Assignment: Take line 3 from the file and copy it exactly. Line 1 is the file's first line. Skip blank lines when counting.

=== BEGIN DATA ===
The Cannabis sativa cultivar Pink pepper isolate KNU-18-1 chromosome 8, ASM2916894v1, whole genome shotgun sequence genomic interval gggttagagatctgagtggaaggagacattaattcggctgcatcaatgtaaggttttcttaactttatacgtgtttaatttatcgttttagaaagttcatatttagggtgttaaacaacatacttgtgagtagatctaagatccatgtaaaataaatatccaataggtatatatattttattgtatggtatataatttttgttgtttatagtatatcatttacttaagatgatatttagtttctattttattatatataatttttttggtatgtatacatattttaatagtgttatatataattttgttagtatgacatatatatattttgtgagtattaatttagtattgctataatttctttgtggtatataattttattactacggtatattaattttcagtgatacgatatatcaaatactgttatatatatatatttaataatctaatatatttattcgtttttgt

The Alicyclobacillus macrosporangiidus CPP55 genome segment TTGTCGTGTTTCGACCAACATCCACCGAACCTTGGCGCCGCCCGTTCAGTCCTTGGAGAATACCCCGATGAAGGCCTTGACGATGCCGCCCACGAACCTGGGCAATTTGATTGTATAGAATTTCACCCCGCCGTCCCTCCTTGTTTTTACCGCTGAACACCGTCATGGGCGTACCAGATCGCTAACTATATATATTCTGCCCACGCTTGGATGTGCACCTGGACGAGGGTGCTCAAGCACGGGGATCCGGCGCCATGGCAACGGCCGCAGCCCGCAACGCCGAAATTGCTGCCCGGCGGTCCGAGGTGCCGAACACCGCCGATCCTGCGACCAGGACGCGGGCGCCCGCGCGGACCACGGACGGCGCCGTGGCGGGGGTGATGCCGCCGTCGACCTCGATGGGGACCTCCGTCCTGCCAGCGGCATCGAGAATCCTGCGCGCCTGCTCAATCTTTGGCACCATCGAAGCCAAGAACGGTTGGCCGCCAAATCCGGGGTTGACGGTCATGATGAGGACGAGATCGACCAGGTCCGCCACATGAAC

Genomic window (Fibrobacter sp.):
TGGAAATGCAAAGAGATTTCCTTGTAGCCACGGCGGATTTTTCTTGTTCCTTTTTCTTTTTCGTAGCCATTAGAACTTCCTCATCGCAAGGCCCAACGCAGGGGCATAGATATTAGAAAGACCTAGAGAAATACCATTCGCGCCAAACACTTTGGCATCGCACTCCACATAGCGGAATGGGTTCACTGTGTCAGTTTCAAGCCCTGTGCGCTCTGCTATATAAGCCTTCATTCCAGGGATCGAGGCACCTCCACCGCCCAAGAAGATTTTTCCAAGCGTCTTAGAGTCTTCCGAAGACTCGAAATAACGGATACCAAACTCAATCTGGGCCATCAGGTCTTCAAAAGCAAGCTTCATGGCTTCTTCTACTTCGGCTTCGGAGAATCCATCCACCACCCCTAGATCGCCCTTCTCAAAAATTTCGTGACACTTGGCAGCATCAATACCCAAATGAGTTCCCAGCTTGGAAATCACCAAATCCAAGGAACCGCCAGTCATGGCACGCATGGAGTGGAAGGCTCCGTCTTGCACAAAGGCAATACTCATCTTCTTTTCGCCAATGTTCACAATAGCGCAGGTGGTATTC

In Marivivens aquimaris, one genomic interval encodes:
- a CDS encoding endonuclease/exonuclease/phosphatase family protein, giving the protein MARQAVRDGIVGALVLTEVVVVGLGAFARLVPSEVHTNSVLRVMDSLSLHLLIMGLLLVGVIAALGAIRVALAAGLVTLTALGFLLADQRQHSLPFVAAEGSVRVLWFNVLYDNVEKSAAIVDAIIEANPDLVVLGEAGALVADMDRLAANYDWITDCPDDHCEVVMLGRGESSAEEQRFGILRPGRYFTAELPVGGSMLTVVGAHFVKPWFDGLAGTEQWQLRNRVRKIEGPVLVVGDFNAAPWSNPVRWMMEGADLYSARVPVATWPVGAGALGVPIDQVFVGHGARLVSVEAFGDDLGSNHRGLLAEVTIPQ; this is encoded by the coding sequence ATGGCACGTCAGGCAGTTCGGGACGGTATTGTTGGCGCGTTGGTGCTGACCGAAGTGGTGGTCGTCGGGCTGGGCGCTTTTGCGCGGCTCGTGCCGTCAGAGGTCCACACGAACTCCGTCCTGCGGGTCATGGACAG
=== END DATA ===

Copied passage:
Genomic window (Fibrobacter sp.):